I am a philosophy minor, (english major with two minors, yes) and in my last philosophy course, we had a huge class debate over the existence of God (dividing the class between theists and atheists. I won it, with an ontological argument for God.

The more the class tried to argue that God didn’t exist, the more they ended up backing up my claims. Hilariously, the professor spent the entire period casting knowing glances in my direction whenever I had to suppress a laugh at the ludicrousy of some of the arguments that came up.

By the way, please do not attempt to debate theology in the comments. This is hardly the time or place.

I can be incredibly kind – sort of.

I believe in being genuinely sincere in everything that I do. If I don’t like someone, I don’t pretend to, but if I care about someone, I make sure to let them know.

However, I do so in…a very INTJ way, typically not through ways that are generally expected in a quality friend. My idea of sincerity does not necessarily match other people’s conception of it. I probably won’t ever return your texts or phone calls, and I may not even acknowledge your existence when we’re apart.

However, once you are my friend, I will always be your friend, regardless of whether you continue to be mine. Furthermore, I will always be honest (bluntly so), which, if you get to know me well enough, won’t bother you.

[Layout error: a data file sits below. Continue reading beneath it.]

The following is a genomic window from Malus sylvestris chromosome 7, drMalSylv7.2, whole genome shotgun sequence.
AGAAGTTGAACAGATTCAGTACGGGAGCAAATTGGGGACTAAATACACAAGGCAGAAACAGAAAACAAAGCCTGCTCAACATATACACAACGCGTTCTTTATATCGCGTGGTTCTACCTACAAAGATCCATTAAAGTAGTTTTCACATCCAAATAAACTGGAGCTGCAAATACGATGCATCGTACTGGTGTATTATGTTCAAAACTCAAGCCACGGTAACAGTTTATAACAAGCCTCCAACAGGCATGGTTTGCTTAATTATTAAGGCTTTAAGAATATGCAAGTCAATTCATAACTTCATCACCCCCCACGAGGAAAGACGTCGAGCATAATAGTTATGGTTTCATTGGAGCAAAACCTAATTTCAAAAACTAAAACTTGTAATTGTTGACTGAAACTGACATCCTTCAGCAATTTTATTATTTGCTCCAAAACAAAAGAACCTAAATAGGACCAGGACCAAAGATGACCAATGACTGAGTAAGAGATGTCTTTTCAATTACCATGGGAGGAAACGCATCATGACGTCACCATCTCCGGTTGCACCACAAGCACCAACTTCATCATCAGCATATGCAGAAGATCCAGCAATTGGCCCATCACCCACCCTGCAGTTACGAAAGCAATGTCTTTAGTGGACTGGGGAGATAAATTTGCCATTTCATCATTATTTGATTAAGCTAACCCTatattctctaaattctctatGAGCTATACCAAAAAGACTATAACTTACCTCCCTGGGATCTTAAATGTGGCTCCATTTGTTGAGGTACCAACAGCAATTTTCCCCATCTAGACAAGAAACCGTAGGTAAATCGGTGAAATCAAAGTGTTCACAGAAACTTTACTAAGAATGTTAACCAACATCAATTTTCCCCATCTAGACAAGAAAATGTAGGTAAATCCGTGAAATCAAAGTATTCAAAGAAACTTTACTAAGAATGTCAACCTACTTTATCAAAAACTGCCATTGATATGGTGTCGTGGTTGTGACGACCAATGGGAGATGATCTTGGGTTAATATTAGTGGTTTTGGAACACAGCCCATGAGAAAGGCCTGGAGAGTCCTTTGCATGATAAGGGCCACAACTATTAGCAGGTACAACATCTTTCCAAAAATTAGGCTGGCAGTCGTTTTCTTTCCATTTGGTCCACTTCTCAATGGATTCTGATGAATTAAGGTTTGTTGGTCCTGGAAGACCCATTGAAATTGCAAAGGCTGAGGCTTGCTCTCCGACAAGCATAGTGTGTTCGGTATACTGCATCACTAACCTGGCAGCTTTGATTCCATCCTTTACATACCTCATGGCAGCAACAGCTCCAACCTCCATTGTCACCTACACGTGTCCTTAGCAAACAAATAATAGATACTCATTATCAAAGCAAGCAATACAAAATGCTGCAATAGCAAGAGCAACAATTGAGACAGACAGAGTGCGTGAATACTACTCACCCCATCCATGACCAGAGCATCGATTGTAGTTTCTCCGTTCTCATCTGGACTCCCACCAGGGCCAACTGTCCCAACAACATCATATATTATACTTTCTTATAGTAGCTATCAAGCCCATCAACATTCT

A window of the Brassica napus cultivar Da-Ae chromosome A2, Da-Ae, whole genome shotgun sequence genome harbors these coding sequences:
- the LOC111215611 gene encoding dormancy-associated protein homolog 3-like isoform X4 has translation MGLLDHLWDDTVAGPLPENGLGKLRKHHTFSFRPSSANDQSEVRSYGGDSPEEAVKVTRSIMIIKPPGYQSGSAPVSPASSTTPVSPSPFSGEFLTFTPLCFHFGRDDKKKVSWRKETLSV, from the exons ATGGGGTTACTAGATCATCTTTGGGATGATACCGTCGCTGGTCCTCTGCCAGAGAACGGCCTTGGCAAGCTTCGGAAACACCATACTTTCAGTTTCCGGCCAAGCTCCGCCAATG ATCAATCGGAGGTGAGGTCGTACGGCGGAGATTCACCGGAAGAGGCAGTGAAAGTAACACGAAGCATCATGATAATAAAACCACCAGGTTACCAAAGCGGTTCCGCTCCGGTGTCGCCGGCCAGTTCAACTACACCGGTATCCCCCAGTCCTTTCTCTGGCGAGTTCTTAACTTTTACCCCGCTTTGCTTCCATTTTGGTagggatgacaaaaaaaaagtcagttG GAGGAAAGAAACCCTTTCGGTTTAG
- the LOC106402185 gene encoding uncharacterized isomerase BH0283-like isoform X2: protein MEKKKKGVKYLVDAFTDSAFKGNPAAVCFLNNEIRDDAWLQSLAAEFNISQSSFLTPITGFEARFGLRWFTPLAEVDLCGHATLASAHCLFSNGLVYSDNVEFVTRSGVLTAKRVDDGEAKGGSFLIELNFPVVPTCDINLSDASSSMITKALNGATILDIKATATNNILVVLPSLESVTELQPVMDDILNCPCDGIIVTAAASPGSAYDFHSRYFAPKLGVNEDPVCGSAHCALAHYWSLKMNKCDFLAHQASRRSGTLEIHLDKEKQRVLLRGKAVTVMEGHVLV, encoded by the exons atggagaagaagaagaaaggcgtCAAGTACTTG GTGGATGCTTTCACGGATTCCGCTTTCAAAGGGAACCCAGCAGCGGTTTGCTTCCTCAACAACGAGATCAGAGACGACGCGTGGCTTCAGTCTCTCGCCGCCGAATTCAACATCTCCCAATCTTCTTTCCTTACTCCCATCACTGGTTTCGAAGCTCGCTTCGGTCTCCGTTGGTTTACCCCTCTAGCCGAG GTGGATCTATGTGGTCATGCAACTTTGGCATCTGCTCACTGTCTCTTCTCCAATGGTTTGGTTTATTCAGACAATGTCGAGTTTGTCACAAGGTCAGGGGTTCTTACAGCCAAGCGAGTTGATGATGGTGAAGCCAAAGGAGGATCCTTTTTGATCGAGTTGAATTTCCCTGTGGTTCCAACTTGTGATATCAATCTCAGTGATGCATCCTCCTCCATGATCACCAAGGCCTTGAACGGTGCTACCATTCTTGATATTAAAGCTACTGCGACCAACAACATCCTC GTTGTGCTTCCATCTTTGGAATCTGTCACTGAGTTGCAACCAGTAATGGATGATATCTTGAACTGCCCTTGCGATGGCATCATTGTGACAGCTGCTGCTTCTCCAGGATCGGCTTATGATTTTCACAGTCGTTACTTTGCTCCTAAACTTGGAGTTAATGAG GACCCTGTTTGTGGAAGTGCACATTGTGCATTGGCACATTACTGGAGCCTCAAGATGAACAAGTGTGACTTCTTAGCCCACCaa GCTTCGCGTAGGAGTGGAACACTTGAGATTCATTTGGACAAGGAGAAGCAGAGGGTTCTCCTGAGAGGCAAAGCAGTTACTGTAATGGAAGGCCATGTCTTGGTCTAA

If it still bothers you, you don’t know me, and you are like this poor ENFP, who is mysteriously drawn to the INTJ for reasons not understood by either party.

ME: *says something sardonic*

ENFP: I feel betrayed

ME: …

ENFP: Now I have to find some way to offend you so we’re even.

ME: You know what this tells me about you?

ENFP: What? That I’m mad at you?

ME: No, that your love is conditional.

ENFP: And yours isn’t?

ME: There are three people in the world who have the power to offend me, and you are not one of them.

ENFP: So I could sell your soul to the devil and you’d still be my friend?

ME: Pretty much.

ENFP: Aww! I just want to hug you!

ME: *scoots away from ENFP*

I suppose you could say that while I’m not nice, I’m kind. I don’t fake good manners, but I also refuse not to care about people. Honesty is far more important to me than any pretence of niceness.

It’s called emotional maturity.

When it comes to people who don’t know me very well, I do tend to act just like a stereotypical INTJ –blunt, sardonic, evasive and rude. The poor chauvinists in this world get this side of me particularly badly.

I don’t manipulate people

Unlike the INTJ villains typically associated with INTJ stereotypes, I don’t like to manipulate people. I can be very good at it when I need to be, but I also think it’s wrong under most circumstances, so I refrain from doing it unless something worse will happen if I don’t.